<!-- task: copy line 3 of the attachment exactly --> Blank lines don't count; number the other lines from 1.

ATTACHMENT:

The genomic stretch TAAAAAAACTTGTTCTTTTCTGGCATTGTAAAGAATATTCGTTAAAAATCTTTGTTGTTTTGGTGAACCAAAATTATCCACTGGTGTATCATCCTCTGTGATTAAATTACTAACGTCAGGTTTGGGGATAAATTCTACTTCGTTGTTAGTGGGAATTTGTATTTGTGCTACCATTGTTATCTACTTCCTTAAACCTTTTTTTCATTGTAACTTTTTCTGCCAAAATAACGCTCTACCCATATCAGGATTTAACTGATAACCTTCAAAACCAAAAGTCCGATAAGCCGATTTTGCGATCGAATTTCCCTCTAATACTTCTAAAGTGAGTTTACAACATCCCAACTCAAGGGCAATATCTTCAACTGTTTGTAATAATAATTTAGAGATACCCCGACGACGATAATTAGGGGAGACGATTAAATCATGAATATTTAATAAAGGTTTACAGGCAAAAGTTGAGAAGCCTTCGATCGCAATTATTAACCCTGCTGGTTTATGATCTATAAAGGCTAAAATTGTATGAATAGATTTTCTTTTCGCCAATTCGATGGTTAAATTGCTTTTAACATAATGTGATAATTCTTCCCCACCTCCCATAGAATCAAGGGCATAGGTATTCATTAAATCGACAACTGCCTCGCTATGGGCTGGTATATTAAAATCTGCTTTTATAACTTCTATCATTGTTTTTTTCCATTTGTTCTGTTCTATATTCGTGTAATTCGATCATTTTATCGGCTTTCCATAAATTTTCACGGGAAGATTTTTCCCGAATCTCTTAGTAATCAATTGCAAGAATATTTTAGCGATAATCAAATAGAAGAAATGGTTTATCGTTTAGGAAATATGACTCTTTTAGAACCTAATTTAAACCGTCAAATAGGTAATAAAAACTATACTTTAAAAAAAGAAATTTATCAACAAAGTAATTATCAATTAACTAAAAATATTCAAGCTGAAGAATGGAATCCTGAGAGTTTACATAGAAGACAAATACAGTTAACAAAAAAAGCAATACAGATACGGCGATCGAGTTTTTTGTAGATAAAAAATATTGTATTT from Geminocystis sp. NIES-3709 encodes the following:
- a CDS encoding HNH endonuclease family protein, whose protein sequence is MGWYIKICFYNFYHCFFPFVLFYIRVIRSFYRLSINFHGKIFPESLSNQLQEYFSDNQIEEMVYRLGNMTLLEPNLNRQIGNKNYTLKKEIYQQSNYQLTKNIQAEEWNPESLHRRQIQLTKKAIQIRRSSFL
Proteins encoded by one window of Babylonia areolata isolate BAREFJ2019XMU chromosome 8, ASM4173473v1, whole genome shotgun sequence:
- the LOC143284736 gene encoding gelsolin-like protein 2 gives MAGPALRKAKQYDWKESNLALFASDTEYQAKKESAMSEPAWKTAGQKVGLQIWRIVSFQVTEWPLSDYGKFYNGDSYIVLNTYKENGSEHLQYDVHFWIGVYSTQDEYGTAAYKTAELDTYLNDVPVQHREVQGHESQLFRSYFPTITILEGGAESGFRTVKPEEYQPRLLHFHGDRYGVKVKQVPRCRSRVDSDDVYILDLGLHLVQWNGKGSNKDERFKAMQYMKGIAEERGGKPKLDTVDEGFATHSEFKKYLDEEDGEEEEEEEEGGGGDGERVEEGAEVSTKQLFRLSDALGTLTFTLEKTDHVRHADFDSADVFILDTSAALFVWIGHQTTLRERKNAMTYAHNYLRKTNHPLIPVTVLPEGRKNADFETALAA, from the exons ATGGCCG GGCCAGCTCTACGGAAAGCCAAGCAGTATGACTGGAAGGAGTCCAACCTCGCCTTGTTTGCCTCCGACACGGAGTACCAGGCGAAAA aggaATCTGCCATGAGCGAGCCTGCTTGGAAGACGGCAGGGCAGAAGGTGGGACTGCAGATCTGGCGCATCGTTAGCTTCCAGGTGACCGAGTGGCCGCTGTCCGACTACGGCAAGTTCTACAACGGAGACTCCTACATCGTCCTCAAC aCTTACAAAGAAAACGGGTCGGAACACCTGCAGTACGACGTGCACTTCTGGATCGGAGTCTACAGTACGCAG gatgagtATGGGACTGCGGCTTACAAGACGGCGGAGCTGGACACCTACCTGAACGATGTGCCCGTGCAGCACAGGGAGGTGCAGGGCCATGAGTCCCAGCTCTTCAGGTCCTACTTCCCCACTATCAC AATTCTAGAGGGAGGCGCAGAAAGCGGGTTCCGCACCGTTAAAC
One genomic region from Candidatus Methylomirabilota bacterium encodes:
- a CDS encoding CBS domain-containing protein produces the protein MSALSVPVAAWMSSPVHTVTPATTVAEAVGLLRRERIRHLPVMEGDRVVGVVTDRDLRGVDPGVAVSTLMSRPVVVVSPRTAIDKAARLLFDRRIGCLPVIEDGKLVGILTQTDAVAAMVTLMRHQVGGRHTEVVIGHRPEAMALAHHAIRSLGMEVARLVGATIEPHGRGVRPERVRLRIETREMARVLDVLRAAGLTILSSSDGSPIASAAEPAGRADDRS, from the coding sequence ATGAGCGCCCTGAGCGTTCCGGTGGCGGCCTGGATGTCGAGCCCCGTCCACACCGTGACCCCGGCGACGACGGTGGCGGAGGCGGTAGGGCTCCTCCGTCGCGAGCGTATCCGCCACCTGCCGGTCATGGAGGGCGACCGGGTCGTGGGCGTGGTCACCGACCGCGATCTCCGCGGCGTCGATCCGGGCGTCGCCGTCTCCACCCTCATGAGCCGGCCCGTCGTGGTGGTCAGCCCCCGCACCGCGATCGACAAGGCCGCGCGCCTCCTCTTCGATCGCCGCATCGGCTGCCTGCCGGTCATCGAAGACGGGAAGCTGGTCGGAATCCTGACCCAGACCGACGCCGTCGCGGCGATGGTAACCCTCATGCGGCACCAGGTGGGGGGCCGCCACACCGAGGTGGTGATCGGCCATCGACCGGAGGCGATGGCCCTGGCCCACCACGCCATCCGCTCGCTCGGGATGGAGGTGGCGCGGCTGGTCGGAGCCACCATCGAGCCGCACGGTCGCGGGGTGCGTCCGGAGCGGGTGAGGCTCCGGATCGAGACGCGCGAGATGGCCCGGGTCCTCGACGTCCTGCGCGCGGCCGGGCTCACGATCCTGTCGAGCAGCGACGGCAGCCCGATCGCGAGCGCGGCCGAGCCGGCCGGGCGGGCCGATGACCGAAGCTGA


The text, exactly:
Proteins encoded by one window of Babylonia areolata isolate BAREFJ2019XMU chromosome 8, ASM4173473v1, whole genome shotgun sequence: